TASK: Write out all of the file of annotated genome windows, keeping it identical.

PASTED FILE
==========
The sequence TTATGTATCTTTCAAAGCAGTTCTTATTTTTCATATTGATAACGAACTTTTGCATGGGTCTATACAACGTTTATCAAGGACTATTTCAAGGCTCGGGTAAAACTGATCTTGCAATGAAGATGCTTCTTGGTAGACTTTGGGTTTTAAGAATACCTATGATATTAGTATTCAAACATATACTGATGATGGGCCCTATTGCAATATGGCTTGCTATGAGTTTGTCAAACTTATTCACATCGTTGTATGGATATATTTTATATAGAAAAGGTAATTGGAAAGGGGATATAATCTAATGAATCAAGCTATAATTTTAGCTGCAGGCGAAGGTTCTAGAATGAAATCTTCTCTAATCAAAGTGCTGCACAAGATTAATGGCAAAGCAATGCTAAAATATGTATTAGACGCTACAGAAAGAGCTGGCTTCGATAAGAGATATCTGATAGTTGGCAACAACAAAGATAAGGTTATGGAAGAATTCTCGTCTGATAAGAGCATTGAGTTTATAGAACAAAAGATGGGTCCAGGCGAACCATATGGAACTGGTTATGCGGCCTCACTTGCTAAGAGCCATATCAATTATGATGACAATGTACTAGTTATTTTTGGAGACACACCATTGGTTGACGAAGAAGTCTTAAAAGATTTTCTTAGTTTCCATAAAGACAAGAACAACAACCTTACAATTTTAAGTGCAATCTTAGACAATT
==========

The sequence TTATGTATCTTTCAAAGCAGTTCTTATTTTTCATATTGATAACGAACTTTTGCATGGGTCTATACAACGTTTATCAAGGACTATTTCAAGGCTCGGGTAAAACTGATCTTGCAATGAAGATGCTTCTTGGTAGACTTTGGGTTTTAAGAATACCTATGATATTAGTATTCAAACATATACTGATGATGGGCCCTATTGCAATATGGCTTGCTATGAGTTTGTCAAACTTATTCACATCGTTGTATGGATATATTTTATATAGAAAAGGTAATTGGAAAGGGGATATAATCTAATGAATCAAGCTATAATTTTAGCTGCAGGCGAAGGTTCTAGAATGAAATCTTCTCTAATCAAAGTGCTGCACAAGATTAATGGCAAAGCAATGCTAAAATATGTATTAGACGCTACAGAAAGAGCTGGCTTCGATAAGAGATATCTGATAGTTGGCAACAACAAAGATAAGGTTATGGAAGAATTCTCGTCTGATAAGAGCATTGAGTTTATAGAACAAAAGATGGGTCCAGGCGAACCATATGGAACTGGTTATGCGGCCTCACTTGCTAAGAGCCATATCAATTATGATGACAATGTACTAGTTATTTTTGGAGACACACCATTGGTTGACGAAGAAGTCTTAAAAGATTTTCTTAGTTTCCATAAAGACAAGAACAACAACCTTACAATTTTAAGTGCAATCTTAGACAATT